– user541686
    May 4, 2019 at 7:00
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    Note that "authenticity" is sometimes also referred to as "message authentication" compared to "entity authentication". Oct 29, 2019 at 12:24
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    @user541686 Data that has integrity but lacks authenticity: any trust-on-first-use ("ToFU") publickey cryptosystem! Real-world example: if you blindly accept the public key for an SSH server or self-signed HTTPS server, you will still be protected from tampering by unthinking acts of God [integrity] (lightning strike, bad network hardware, etc.), but you will not be protected from tampering by intelligent adversaries [authenticity] who are capable of attaching valid checksums to their fake messages. Jun 21, 2022 at 20:34

Looks like there is a good answer already, but let me elaborate on availability versus authentication in the CIA triad. What the "A" stands for changes with context.

Authentication is used if we talk about hardware-based embedded security. When we discuss the crypto primitive functions of a secure element or a full TPM, the "A" stands for "authentication".

Availability is a cybersecurity/information-security(IS) construct. "Available" systems aim to remain available to users at all times, preventing or mitigating service disruptions due to power outages (power backup), hardware failures (redundancy), system upgrades and denial of service attacks.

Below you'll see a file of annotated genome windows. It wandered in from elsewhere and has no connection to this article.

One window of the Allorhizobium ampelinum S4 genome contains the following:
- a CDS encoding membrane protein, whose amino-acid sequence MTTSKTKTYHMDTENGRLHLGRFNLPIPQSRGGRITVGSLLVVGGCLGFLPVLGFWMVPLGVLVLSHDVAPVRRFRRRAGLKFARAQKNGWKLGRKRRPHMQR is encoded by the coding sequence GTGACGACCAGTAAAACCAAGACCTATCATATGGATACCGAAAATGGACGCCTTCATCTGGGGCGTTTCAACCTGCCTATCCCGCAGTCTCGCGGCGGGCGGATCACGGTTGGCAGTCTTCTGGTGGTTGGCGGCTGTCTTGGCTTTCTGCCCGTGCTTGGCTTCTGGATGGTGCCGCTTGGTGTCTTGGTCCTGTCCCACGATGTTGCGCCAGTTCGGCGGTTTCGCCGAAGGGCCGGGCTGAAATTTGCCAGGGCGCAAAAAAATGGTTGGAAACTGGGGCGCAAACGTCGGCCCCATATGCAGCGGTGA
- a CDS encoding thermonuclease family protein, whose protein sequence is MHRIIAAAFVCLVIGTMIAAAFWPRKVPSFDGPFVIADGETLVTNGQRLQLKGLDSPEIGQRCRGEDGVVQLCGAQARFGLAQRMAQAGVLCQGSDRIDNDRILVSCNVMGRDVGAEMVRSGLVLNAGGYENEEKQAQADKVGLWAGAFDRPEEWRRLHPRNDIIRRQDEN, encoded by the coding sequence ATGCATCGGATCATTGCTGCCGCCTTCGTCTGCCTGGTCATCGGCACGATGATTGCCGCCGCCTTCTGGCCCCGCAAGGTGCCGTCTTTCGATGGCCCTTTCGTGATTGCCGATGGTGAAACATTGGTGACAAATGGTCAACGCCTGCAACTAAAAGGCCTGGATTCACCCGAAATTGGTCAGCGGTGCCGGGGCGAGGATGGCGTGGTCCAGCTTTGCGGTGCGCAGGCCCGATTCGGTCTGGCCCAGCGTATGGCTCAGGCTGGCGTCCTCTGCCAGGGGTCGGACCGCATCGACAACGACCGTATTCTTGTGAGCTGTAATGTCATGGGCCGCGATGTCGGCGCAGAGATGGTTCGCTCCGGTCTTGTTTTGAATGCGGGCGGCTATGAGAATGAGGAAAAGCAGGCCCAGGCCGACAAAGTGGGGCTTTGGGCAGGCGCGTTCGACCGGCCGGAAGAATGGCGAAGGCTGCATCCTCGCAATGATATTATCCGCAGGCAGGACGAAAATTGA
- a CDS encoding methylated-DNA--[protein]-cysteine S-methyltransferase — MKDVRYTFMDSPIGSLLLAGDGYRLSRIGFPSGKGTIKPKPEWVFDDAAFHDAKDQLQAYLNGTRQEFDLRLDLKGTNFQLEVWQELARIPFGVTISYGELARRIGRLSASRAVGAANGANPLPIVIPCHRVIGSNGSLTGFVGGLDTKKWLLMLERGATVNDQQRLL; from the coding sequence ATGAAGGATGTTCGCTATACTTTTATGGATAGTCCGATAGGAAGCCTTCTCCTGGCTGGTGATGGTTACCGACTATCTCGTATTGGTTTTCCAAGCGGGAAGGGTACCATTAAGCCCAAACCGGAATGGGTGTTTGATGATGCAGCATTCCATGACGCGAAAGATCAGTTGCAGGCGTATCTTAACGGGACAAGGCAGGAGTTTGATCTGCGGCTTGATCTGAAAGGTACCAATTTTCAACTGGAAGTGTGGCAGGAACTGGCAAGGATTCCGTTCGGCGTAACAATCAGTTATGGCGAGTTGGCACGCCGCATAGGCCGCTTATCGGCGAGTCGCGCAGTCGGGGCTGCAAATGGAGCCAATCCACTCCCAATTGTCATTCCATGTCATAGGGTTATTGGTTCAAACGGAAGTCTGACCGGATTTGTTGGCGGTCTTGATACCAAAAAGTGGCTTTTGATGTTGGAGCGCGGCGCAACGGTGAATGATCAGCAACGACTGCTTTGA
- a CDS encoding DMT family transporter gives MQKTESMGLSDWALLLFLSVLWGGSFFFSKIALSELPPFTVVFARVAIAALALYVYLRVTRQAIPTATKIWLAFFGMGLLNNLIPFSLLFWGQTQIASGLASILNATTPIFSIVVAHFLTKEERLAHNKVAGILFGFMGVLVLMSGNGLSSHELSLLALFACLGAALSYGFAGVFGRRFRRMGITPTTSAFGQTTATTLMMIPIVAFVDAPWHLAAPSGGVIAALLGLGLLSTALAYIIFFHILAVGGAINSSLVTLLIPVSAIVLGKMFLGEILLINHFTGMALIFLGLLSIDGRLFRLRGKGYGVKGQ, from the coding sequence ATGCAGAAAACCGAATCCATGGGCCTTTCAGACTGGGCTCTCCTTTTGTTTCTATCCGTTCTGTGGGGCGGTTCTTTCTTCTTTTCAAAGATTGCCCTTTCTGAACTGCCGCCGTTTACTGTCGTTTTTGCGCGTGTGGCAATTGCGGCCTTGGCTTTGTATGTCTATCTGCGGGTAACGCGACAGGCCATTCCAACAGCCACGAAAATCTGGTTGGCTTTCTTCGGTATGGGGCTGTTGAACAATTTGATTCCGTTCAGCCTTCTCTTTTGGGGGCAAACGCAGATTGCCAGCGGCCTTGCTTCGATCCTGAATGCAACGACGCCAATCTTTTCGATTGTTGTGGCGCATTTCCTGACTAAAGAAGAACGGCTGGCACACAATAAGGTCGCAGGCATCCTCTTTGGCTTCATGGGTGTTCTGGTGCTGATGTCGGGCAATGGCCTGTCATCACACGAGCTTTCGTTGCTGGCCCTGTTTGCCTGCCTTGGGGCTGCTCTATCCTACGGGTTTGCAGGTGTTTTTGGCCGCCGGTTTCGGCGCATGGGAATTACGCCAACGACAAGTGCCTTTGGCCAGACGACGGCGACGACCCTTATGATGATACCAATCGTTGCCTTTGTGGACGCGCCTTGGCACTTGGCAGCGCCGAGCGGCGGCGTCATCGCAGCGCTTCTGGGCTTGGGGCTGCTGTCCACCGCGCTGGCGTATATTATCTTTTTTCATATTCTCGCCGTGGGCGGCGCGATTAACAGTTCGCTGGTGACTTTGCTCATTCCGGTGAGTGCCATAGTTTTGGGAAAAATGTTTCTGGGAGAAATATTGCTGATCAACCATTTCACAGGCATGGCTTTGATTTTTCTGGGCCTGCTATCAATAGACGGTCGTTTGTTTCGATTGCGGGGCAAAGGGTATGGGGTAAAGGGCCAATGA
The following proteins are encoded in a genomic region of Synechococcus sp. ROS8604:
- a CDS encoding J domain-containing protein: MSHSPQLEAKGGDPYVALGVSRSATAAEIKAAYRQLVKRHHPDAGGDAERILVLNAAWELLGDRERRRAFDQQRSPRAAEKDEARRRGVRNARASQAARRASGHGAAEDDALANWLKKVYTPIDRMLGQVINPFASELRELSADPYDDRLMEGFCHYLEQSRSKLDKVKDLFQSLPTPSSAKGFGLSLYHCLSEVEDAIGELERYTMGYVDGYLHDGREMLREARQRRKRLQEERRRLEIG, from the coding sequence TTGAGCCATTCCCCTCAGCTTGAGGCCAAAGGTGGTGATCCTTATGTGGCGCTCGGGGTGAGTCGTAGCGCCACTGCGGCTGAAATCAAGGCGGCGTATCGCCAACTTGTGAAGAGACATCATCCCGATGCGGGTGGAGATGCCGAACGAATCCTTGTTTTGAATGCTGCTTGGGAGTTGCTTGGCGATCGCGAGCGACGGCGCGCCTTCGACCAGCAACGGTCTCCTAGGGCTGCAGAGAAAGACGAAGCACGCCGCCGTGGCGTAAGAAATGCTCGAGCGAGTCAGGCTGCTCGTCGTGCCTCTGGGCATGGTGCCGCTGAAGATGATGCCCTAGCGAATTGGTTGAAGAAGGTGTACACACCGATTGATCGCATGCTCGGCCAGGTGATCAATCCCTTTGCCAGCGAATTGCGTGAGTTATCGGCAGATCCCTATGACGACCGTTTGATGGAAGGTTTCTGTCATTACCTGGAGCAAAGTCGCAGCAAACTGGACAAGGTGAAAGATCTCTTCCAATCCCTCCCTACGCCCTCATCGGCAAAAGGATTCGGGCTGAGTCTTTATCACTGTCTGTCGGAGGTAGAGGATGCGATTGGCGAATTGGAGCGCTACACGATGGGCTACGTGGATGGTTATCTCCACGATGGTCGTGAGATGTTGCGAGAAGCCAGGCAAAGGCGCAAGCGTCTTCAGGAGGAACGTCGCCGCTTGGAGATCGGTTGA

Embedded security offers information to cybersecurity, which then decides how to act on that information, but any impact on availability from embedded security is, at very best, indirect. Therefore, talking about availability when discussing hardware-based functions, like IPsec, is incorrect.

  • Although I like the fact that you put in "availability", I don't agree that authentication is only used for hardware based embedded security", and your answer seems to suggest that. The answer also fails to address the problem of entity authentication vs message authentication. Furthermore, services that provide e.g. IPSec may definitely be available or not, and I don't see why you can blanket forbid us to talk about it. Oct 29, 2019 at 12:28

I will try to answer 'digital signatures solve both integrity and authenticity'.

Digital signatures carry the digital certificate of the sender, which usually is issued to the sender from a certificate authority (CA). The digital certificate validates the identity of the sender, which essentially is ensuring authenticity.

Next, the digital signature associated with the document that is sent contains the hash value of the data. Comparing the received hash value and the calculated hash value proves data integrity. The actual data that is sent, however, goes in an unencrypted form, so it doesn't address confidentiality.

  • Just a nit: A digital signature needs no certificate or certificate authority. DSA, ECDSA, RSA, and HMAC can be used for digital signatures. The first three are asymmetric; thus authenticity is established by the mathematical relationship between the keys. HMAC is symmetric so the key must be kept secret, but is still useful if the signing and verifying entities are the same. Mar 6 at 19:44